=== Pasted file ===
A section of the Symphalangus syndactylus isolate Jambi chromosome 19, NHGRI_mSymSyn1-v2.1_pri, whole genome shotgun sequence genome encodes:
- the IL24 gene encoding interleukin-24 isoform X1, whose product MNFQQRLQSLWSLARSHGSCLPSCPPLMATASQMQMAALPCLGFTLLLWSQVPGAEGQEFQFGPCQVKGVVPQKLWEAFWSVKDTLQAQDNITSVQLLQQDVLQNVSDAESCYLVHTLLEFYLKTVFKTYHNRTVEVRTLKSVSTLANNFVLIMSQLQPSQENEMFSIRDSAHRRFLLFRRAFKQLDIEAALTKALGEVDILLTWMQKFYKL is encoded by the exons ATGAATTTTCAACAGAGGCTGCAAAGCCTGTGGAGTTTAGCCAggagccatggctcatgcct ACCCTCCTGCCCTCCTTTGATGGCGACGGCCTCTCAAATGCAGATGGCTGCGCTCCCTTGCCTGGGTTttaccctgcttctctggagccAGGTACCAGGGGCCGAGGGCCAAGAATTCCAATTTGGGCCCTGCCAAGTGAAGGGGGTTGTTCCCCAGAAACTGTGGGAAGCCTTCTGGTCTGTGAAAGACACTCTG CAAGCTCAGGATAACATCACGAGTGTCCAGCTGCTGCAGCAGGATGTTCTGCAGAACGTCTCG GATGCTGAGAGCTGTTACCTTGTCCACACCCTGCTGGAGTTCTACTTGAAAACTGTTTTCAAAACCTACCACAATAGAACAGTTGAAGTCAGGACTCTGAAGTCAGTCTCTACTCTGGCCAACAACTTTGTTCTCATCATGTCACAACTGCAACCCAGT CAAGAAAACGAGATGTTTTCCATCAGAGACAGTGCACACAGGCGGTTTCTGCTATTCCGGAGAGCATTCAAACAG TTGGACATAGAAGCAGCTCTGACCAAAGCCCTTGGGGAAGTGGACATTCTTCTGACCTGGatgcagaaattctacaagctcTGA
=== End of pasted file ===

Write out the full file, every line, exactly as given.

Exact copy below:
A section of the Symphalangus syndactylus isolate Jambi chromosome 19, NHGRI_mSymSyn1-v2.1_pri, whole genome shotgun sequence genome encodes:
- the IL24 gene encoding interleukin-24 isoform X1, whose product MNFQQRLQSLWSLARSHGSCLPSCPPLMATASQMQMAALPCLGFTLLLWSQVPGAEGQEFQFGPCQVKGVVPQKLWEAFWSVKDTLQAQDNITSVQLLQQDVLQNVSDAESCYLVHTLLEFYLKTVFKTYHNRTVEVRTLKSVSTLANNFVLIMSQLQPSQENEMFSIRDSAHRRFLLFRRAFKQLDIEAALTKALGEVDILLTWMQKFYKL is encoded by the exons ATGAATTTTCAACAGAGGCTGCAAAGCCTGTGGAGTTTAGCCAggagccatggctcatgcct ACCCTCCTGCCCTCCTTTGATGGCGACGGCCTCTCAAATGCAGATGGCTGCGCTCCCTTGCCTGGGTTttaccctgcttctctggagccAGGTACCAGGGGCCGAGGGCCAAGAATTCCAATTTGGGCCCTGCCAAGTGAAGGGGGTTGTTCCCCAGAAACTGTGGGAAGCCTTCTGGTCTGTGAAAGACACTCTG CAAGCTCAGGATAACATCACGAGTGTCCAGCTGCTGCAGCAGGATGTTCTGCAGAACGTCTCG GATGCTGAGAGCTGTTACCTTGTCCACACCCTGCTGGAGTTCTACTTGAAAACTGTTTTCAAAACCTACCACAATAGAACAGTTGAAGTCAGGACTCTGAAGTCAGTCTCTACTCTGGCCAACAACTTTGTTCTCATCATGTCACAACTGCAACCCAGT CAAGAAAACGAGATGTTTTCCATCAGAGACAGTGCACACAGGCGGTTTCTGCTATTCCGGAGAGCATTCAAACAG TTGGACATAGAAGCAGCTCTGACCAAAGCCCTTGGGGAAGTGGACATTCTTCTGACCTGGatgcagaaattctacaagctcTGA